Mohamed Hamadto, a trauma surgeon and treasurer of the Sudan Doctors Union in the UK, told the BBC his group has tended to focus on training initiatives, but since the outbreak of violence last Saturday they had been raising funds to send to the main Sudanese Doctors Union in Khartoum and collecting supplies they hope to fly in when the situation allows.
So far they have received about £9,000 ($11,000) from donations – and this money will help the central doctors union buy supplies privately for clinics being repurposed on the outskirts of Khartoum as most of the city’s 59 hospitals are now closed because of the fighting.
“These hospitals on the periphery need to be ready for increasing numbers of civilian victims,” Dr Hamadto says, with some reports suggesting up to 600 people have now died.
As do small neighbourhood health centres.
“I was just speaking to one of my colleagues and she’s trying to get her resistance committee to set up a local health centre so they can provide basic first aid to people who are injured because the area she lives in is bombarded heavily,” he says.
This is in al-Siteen Street, not far from the airport and army headquarters where the battles are raging.
The Sudanese Doctors Union will then be able to provide bandages, fluids, antibiotics and other basics to her health centre for trauma injuries.
‘My cousin broke my heart’
Relatives abroad are also focusing their help on the doctors.
“Everything is closed. There’s zero point in sending money [to our family],” Ahmed Abdel-Elrazig, a third-year maths and economic undergraduate at the University of Toronto, told the BBC on Thursday.
“Right now it’s the holy month of Ramadan. I was on a call to one of my cousins and they broke my heart – they told me that even after they broke their fast they still were hungry because they were rationing food.”
He is part of the Canadian university’s Sudanese Students Union, set up last year with about 100 members. A few days ago the union put up a Sudan crisis crowdfunding page.
“We’re trying to do our best to hit our goal right now to raise $10,000… so all injured civilians do have the medical attention that they do require. We’re currently partnered with the Sudanese Doctors Union,” he says.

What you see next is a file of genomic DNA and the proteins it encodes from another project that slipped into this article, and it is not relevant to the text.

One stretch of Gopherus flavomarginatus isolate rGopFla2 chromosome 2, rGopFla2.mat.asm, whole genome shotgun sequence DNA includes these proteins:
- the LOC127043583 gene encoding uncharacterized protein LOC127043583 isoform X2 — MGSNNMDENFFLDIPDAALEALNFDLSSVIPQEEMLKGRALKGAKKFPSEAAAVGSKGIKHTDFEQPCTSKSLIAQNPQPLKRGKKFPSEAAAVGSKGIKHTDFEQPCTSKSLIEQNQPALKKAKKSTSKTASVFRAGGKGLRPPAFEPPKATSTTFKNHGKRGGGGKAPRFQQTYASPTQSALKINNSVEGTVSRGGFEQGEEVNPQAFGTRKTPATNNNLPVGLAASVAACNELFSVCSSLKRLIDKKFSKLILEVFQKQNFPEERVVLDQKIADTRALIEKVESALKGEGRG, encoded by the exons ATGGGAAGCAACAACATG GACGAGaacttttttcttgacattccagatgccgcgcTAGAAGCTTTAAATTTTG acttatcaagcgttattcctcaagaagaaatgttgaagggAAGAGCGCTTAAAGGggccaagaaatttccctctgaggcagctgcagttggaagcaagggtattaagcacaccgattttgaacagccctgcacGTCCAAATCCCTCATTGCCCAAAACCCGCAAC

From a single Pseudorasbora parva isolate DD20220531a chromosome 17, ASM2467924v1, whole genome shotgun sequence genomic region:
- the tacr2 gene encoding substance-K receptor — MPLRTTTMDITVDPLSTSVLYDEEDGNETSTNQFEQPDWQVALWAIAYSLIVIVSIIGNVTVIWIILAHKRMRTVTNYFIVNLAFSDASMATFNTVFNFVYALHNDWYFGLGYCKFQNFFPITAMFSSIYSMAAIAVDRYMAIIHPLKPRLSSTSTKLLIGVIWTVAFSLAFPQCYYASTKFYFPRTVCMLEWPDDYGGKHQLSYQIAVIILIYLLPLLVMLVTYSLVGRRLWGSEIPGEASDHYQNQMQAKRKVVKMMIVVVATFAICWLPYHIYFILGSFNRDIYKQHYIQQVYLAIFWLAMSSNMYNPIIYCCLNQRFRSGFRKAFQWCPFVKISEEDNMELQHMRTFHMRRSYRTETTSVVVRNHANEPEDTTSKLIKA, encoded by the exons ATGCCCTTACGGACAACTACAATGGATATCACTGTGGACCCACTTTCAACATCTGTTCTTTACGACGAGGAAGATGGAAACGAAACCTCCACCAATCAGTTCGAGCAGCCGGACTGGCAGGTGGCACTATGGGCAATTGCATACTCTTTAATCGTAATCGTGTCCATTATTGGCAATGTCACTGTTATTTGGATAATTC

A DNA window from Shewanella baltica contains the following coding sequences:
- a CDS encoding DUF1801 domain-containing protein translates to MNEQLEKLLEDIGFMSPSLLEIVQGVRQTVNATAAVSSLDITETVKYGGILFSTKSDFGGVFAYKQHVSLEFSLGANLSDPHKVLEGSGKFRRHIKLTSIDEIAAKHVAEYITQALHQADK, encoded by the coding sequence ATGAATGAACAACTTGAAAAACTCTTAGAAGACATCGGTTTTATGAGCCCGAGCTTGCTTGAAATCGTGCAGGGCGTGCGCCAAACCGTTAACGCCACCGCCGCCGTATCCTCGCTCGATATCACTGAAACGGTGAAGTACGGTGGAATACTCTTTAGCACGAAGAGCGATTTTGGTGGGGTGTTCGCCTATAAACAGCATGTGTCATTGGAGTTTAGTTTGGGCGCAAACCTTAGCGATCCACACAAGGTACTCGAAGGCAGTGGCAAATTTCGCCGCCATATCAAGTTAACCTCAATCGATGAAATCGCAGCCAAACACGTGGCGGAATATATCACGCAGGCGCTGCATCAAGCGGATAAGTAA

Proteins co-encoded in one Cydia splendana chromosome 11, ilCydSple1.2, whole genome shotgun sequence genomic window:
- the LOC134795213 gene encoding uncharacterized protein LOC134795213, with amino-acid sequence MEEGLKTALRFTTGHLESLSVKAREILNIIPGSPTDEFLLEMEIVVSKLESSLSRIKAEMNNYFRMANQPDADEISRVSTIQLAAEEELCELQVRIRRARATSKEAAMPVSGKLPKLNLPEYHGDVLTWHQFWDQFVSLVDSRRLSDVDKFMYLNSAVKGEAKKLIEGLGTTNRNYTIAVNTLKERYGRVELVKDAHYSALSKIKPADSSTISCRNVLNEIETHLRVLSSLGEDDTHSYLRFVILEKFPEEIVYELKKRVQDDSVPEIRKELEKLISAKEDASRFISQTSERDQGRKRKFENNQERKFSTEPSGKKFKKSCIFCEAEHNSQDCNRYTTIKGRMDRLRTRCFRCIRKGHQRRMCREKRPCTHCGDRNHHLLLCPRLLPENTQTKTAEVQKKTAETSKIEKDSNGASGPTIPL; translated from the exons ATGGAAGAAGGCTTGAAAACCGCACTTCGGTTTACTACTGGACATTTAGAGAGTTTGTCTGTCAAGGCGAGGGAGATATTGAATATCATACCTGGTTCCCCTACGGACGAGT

“This is the bare minimum that we can do – I still feel extremely helpless.”
Fellow student union member Fawzia Elhad, majoring in political science and psychology, agrees as she worries about her parents and siblings in Khartoum.
“There is a lot of uncertainty – and they don’t know now whether to leave the capital.”
Those in cities outside Khartoum are reaching out with offers of accommodation for people who do manage to leave – a journey fraught with danger.
“I am your brother from Rufa’ah and I can provide housing with 100 beds, electricity and water for people,” someone 140km (85 miles) south-east of Khartoum in El Gazira state tweets.
An organiser in that state’s capital, Wad Medani, sent out a list with the names and numbers of six people willing to provide “housing, food and everything” for those fleeing.
This warmth of spirit – such a stark contrast to the men in uniform – is best summed up by a youth group in Atbara, a city about 300km north-east of Khartoum, which posts a link to join a WhatsApp group to help receive those escaping from the capital, beginning with the words: “You are welcome.”
More about the Sudan conflict:
- REAL STORY PODCAST: The origins of the conflict
- ANALYSIS: The two generals fighting over Sudan’s future
- SIMPLE GUIDE: What is going on in Sudan?
- BEYOND SUDAN: Why the descent into violence matters